ABERDEEN, S.D. -- Don Meyer refers to his left leg -- the leg that doctors amputated below the left knee in September 2008 -- as "Little Buddy." And since Northern State University concluded its basketball season in March, Little Buddy has had it rough.
Meyer, who finished the season with 910 career wins (the most in NCAA history for men's basketball), had more extensive surgery on the stump of his left leg on April 2, to help prepare him for the expected transition to a prosthetic leg in the next couple of months. A quarter inch of bone was shaved off, and the wound was closed. He is hoping to have the prosthetic leg in place before his summer basketball camp begins in June.
"I don't want to run marathons," he said, "but I do want to be able to be functional, to be able to reach around a kid's shoulder and talk to him, walk over and show him something. That makes it a lot easier to teach."
As doctors worked to save his life in the hours after a devastating car accident on Sept. 5, 2008, they discovered carcinoid cancer in Meyer's liver, small intestine and abdomen, a cancer that has been deemed inoperable by some of the doctors and specialists Meyer has seen. But as he went about the business of coaching Northern State through the 2008-09 season from a wheelchair, Meyer was largely untouched by the symptoms of the cancer.
"We hear different things from different people about the cancer," he said. "I got an e-mail from someone who said, 'Don't believe that stuff about carcinoid cancer being slow-moving -- it's rapid.'"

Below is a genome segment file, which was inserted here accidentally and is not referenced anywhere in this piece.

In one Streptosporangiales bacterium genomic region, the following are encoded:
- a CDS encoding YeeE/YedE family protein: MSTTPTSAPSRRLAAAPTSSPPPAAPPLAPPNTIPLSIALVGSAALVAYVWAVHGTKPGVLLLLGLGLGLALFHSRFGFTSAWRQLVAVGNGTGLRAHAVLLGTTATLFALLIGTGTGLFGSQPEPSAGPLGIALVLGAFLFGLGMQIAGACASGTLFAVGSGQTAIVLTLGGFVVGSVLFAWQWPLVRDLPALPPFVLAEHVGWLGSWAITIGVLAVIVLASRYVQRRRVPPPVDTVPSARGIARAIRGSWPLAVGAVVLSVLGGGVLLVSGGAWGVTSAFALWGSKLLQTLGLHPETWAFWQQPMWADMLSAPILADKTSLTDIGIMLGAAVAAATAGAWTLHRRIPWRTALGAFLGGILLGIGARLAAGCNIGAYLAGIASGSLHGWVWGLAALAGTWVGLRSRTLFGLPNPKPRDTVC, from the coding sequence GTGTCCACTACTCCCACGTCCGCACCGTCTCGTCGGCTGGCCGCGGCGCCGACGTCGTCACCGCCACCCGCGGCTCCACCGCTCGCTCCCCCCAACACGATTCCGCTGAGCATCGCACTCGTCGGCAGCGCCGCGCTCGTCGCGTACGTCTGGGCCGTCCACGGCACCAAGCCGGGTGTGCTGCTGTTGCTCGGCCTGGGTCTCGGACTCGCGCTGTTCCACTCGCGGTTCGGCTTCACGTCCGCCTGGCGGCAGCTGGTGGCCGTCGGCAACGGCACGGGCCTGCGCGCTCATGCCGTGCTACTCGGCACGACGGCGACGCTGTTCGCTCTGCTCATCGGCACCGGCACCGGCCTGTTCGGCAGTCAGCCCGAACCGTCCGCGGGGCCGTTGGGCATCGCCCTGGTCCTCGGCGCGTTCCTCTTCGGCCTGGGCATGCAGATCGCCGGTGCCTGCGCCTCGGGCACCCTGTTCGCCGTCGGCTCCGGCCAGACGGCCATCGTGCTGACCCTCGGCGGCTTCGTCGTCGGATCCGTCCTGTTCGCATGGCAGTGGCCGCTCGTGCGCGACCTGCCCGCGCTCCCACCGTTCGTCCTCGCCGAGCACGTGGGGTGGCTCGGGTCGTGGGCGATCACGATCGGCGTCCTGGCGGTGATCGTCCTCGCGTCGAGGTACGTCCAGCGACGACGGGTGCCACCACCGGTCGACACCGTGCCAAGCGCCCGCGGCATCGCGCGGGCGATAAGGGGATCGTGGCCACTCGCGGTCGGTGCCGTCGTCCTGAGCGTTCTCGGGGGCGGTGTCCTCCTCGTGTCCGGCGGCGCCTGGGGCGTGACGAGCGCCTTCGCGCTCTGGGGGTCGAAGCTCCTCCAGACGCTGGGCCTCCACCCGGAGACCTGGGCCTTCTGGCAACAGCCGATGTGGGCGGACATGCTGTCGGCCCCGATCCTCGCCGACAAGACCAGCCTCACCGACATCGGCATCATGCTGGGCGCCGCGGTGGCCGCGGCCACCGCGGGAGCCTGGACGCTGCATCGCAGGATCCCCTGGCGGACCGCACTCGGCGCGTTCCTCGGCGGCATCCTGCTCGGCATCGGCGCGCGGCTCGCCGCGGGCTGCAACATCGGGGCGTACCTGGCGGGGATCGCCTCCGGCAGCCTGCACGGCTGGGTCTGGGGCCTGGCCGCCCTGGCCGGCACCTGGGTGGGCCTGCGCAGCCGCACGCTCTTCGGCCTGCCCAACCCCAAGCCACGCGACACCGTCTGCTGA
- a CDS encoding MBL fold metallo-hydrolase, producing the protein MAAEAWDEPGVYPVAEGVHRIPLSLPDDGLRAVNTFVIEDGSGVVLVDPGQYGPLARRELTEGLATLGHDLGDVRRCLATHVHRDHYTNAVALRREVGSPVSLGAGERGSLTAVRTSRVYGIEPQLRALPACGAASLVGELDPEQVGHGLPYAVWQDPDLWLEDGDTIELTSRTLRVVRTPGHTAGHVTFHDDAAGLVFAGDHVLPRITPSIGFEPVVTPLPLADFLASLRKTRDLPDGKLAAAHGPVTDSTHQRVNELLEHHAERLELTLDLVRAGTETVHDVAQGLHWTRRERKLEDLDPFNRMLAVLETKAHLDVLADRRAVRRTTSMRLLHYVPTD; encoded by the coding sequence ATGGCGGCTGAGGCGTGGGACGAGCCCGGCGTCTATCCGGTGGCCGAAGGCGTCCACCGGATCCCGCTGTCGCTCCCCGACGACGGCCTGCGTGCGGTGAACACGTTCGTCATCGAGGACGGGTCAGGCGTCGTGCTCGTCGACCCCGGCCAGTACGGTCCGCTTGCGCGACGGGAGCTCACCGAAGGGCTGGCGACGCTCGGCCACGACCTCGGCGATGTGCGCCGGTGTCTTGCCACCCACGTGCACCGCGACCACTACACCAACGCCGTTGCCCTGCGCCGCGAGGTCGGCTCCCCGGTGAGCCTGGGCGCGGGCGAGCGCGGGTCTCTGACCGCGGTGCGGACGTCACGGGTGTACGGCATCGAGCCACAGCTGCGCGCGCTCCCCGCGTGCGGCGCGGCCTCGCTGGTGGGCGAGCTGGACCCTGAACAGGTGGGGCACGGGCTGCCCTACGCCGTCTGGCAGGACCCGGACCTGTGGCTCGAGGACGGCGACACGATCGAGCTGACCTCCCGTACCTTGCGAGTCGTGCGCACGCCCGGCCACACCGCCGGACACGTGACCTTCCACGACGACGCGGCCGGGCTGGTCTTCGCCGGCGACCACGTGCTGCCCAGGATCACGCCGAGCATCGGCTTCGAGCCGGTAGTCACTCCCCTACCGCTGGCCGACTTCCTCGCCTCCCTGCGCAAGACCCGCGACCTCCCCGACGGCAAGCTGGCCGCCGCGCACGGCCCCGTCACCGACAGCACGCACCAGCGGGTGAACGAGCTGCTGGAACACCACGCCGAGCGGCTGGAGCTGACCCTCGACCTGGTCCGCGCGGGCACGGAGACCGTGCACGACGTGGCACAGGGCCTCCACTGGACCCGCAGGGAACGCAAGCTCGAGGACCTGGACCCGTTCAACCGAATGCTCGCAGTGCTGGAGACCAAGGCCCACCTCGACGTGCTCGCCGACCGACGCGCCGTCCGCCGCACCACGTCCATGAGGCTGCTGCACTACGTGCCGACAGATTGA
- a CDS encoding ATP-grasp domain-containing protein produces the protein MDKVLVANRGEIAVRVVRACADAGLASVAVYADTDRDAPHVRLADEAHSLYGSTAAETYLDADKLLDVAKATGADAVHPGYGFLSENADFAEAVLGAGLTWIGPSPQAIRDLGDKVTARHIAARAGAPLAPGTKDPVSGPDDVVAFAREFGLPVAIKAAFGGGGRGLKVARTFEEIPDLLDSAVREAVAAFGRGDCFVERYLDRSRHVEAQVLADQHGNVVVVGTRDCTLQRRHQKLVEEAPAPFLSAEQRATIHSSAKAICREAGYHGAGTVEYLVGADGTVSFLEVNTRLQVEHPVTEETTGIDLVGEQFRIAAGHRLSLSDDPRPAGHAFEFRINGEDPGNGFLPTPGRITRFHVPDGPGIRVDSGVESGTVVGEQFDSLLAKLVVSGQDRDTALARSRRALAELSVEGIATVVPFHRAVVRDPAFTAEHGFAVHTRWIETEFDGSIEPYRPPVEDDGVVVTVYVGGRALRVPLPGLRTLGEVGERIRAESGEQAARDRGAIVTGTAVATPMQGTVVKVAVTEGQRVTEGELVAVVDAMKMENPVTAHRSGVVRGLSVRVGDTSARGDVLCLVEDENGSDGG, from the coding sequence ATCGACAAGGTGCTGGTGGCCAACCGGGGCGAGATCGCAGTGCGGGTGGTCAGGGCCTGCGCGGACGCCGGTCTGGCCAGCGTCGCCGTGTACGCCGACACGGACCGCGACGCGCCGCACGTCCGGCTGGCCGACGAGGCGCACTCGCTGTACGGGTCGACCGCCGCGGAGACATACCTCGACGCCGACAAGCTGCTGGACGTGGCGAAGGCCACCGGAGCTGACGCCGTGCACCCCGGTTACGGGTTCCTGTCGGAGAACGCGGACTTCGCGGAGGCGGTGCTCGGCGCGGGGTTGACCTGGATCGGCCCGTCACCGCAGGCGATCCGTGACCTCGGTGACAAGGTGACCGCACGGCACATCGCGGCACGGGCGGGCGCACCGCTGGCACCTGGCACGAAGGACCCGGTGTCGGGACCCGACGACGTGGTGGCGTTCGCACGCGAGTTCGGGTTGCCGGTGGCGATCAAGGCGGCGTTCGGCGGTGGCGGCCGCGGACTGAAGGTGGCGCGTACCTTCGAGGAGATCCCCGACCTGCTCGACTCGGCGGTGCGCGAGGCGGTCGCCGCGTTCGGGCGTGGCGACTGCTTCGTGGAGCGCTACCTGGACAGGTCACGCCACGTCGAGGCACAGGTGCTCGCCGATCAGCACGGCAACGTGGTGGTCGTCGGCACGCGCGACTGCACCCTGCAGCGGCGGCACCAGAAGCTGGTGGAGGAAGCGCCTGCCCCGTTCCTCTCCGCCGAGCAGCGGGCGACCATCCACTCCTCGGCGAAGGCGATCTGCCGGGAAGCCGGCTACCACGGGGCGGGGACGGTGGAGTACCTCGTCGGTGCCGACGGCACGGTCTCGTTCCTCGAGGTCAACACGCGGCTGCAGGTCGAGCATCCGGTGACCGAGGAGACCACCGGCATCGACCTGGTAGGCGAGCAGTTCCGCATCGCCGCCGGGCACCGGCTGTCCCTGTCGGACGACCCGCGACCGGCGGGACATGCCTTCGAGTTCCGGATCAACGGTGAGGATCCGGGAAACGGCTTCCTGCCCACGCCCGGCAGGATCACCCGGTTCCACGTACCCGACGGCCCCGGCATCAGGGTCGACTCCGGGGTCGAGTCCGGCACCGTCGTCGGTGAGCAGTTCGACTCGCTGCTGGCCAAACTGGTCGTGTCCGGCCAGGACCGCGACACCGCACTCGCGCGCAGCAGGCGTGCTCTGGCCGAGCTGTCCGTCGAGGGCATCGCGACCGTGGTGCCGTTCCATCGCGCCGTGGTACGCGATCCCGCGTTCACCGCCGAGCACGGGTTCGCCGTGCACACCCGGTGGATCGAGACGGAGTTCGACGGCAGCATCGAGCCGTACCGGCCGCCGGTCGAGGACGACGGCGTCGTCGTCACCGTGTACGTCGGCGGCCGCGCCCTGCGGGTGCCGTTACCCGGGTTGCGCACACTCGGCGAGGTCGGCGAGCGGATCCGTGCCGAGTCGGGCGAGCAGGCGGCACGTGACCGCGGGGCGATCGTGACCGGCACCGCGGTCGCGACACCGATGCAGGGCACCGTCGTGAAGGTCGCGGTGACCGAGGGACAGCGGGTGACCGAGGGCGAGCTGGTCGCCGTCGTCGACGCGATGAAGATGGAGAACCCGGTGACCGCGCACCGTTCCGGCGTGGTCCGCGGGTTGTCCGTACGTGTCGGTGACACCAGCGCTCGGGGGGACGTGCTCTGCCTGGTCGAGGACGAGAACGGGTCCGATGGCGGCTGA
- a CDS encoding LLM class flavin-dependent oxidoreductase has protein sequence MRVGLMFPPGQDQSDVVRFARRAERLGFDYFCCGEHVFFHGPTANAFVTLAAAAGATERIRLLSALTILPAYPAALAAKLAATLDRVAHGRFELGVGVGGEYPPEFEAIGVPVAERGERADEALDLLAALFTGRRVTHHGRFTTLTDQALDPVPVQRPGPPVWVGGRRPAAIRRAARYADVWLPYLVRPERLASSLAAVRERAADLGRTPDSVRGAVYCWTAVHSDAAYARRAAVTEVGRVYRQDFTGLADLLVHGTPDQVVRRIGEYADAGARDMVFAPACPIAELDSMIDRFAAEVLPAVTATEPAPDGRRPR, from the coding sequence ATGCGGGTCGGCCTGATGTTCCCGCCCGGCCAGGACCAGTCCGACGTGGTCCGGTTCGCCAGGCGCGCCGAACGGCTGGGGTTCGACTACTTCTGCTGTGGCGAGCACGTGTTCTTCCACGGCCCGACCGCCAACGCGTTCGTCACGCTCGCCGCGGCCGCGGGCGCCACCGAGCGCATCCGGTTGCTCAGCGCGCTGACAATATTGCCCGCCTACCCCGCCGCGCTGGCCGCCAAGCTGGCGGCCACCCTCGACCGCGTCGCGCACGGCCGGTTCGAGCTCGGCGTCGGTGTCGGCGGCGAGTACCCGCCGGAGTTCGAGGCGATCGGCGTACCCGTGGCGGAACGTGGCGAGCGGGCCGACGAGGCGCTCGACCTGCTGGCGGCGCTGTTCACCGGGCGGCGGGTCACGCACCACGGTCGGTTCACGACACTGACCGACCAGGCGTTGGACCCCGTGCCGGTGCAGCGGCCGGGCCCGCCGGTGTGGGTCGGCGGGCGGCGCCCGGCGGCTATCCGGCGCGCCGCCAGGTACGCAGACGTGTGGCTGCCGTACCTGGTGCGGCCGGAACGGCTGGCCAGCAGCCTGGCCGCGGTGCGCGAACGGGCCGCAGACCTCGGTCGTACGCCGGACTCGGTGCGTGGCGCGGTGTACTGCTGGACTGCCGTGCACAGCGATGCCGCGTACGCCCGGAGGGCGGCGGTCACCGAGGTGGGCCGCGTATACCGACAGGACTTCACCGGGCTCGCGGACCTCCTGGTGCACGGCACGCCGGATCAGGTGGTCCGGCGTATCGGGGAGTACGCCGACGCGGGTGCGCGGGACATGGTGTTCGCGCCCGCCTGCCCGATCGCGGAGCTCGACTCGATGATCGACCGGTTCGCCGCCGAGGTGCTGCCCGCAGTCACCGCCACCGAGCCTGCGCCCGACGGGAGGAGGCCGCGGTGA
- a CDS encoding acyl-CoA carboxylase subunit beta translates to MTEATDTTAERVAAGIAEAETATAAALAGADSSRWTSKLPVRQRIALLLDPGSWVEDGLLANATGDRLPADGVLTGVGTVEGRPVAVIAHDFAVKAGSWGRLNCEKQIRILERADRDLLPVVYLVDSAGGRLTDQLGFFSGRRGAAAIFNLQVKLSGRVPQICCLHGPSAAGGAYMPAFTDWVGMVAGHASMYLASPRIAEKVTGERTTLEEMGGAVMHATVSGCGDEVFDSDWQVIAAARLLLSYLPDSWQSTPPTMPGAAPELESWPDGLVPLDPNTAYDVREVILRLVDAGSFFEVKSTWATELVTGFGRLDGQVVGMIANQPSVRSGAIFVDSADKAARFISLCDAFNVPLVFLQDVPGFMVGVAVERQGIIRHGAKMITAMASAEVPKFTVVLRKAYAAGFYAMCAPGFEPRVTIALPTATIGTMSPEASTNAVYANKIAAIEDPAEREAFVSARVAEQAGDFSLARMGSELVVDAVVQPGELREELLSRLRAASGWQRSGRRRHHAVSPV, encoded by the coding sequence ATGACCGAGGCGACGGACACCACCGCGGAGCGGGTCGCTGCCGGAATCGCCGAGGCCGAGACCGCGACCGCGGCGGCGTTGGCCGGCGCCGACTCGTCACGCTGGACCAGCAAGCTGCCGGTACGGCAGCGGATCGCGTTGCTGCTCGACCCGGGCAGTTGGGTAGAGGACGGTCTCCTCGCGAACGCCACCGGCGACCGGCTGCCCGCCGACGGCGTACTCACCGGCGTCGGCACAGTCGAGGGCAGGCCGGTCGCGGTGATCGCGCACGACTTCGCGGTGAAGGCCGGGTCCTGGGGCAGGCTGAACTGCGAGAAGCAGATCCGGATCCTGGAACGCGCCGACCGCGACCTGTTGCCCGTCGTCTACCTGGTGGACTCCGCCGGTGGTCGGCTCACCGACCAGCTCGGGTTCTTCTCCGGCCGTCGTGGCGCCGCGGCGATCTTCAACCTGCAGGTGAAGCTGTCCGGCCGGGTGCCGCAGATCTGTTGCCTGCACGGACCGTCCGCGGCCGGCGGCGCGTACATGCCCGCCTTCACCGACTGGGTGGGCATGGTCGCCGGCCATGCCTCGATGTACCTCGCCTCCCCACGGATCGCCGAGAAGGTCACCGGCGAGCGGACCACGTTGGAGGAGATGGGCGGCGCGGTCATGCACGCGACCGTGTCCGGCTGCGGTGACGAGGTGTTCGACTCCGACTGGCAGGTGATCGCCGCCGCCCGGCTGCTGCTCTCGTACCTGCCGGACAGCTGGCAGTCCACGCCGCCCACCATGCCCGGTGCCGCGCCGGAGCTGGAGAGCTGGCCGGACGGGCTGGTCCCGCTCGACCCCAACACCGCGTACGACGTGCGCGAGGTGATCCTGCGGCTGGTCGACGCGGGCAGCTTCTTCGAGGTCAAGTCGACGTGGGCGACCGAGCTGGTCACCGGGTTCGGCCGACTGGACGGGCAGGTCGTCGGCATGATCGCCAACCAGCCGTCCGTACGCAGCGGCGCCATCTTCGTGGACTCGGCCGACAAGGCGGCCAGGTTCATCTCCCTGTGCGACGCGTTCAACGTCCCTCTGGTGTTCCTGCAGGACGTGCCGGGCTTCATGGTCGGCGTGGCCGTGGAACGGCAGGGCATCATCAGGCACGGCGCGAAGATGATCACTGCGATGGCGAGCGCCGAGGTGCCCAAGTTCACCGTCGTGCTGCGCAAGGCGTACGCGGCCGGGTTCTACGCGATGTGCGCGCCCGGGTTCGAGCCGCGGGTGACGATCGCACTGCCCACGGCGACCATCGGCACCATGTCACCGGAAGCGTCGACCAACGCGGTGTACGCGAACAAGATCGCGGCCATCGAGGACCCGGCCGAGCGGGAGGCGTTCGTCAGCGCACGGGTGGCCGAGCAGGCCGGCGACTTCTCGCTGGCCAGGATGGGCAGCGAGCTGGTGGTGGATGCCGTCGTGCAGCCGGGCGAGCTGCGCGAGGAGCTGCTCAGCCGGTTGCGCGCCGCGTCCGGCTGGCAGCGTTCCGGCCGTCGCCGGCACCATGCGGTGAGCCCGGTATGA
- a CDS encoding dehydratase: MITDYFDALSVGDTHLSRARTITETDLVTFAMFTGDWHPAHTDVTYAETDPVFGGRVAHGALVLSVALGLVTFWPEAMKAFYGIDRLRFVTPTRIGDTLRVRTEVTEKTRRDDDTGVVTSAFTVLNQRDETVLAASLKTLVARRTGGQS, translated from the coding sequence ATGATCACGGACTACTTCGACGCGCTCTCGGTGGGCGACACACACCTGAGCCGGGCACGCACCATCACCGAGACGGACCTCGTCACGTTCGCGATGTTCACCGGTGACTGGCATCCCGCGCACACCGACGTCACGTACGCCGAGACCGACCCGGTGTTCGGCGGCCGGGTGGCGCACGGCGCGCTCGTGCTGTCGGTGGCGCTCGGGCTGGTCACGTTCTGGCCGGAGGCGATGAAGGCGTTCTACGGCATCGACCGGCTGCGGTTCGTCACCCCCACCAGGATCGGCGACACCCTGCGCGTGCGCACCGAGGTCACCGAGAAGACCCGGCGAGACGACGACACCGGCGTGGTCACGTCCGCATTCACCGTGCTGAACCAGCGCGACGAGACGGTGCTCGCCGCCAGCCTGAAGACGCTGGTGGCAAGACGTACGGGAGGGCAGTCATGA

Meyer laughed. "So I made several copies of that just to give myself a lift when I read it," he said. "It may be inoperable, it could be operated on, it may have spread too much for them to operate. You pray about it. You try to do the right things. Maybe it'll sit there for a long time, maybe it won't I just want to coach as long as I can coach."
His voice is much stronger now, months removed from the accident that broke all of his ribs and tore the diaphragm away from his rib cage.
"I really learned during this thing how much I love teaching," Meyer said. "I've got to be teaching, or else I'm in trouble. I've got to be active. They say idleness is the devil's workshop, so I've got to keep busy. I've got to keep teaching."
Meyer's three children said, in the aftermath of his accident, that they couldn't imagine a time when their father would walk away from coaching. Meyer said in an interview in March that he had a brief conversation with his wife, Carmen, about whether she might like to live in Phoenix, whether it might be good for the 64-year-old coach to retire. Carmen immediately waved it off, saying no, Don Meyer is a coach and he will continue to coach.
On Friday -- just a week after his most recent surgery -- Meyer and assistant coach Randy Baruth drove 17 hours from Aberdeen to Albuquerque, N.M., on a recruiting trip, returning Sunday.
Buster Olney is a senior writer for ESPN The Magazine.